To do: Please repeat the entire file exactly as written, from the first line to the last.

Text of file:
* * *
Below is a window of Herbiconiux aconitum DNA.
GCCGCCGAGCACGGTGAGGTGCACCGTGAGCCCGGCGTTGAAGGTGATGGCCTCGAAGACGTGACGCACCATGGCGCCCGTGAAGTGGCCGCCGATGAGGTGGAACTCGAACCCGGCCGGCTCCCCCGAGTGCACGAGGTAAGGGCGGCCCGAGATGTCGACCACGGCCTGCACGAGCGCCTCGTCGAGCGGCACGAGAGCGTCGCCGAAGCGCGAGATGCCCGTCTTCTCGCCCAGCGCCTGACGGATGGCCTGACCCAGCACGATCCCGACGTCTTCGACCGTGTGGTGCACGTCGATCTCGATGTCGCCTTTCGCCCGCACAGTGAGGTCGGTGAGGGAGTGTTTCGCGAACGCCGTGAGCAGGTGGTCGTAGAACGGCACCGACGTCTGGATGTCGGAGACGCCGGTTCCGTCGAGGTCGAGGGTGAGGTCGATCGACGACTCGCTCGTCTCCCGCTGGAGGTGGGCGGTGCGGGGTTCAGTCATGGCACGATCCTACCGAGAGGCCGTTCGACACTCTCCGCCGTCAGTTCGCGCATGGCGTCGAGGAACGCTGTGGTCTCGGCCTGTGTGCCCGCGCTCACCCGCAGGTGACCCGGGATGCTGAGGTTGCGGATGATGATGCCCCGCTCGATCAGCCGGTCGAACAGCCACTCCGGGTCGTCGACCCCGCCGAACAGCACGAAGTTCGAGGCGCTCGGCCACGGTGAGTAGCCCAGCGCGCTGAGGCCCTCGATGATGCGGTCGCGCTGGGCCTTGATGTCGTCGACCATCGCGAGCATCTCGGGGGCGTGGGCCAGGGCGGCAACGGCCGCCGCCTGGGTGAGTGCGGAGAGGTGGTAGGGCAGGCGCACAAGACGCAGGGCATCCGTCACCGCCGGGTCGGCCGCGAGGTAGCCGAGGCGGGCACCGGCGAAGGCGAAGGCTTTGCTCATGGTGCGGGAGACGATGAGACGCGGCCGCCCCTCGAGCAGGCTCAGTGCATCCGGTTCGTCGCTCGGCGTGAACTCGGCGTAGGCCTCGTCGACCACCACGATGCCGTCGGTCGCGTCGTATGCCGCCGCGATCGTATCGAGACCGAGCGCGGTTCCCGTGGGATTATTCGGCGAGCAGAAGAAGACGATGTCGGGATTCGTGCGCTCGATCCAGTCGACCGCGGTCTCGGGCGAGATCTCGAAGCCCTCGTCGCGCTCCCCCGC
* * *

Below is a window of Herbiconiux aconitum DNA.
GCCGCCGAGCACGGTGAGGTGCACCGTGAGCCCGGCGTTGAAGGTGATGGCCTCGAAGACGTGACGCACCATGGCGCCCGTGAAGTGGCCGCCGATGAGGTGGAACTCGAACCCGGCCGGCTCCCCCGAGTGCACGAGGTAAGGGCGGCCCGAGATGTCGACCACGGCCTGCACGAGCGCCTCGTCGAGCGGCACGAGAGCGTCGCCGAAGCGCGAGATGCCCGTCTTCTCGCCCAGCGCCTGACGGATGGCCTGACCCAGCACGATCCCGACGTCTTCGACCGTGTGGTGCACGTCGATCTCGATGTCGCCTTTCGCCCGCACAGTGAGGTCGGTGAGGGAGTGTTTCGCGAACGCCGTGAGCAGGTGGTCGTAGAACGGCACCGACGTCTGGATGTCGGAGACGCCGGTTCCGTCGAGGTCGAGGGTGAGGTCGATCGACGACTCGCTCGTCTCCCGCTGGAGGTGGGCGGTGCGGGGTTCAGTCATGGCACGATCCTACCGAGAGGCCGTTCGACACTCTCCGCCGTCAGTTCGCGCATGGCGTCGAGGAACGCTGTGGTCTCGGCCTGTGTGCCCGCGCTCACCCGCAGGTGACCCGGGATGCTGAGGTTGCGGATGATGATGCCCCGCTCGATCAGCCGGTCGAACAGCCACTCCGGGTCGTCGACCCCGCCGAACAGCACGAAGTTCGAGGCGCTCGGCCACGGTGAGTAGCCCAGCGCGCTGAGGCCCTCGATGATGCGGTCGCGCTGGGCCTTGATGTCGTCGACCATCGCGAGCATCTCGGGGGCGTGGGCCAGGGCGGCAACGGCCGCCGCCTGGGTGAGTGCGGAGAGGTGGTAGGGCAGGCGCACAAGACGCAGGGCATCCGTCACCGCCGGGTCGGCCGCGAGGTAGCCGAGGCGGGCACCGGCGAAGGCGAAGGCTTTGCTCATGGTGCGGGAGACGATGAGACGCGGCCGCCCCTCGAGCAGGCTCAGTGCATCCGGTTCGTCGCTCGGCGTGAACTCGGCGTAGGCCTCGTCGACCACCACGATGCCGTCGGTCGCGTCGTATGCCGCCGCGATCGTATCGAGACCGAGCGCGGTTCCCGTGGGATTATTCGGCGAGCAGAAGAAGACGATGTCGGGATTCGTGCGCTCGATCCAGTCGACCGCGGTCTCGGGCGAGATCTCGAAGCCCTCGTCGCGCTCCCCCGC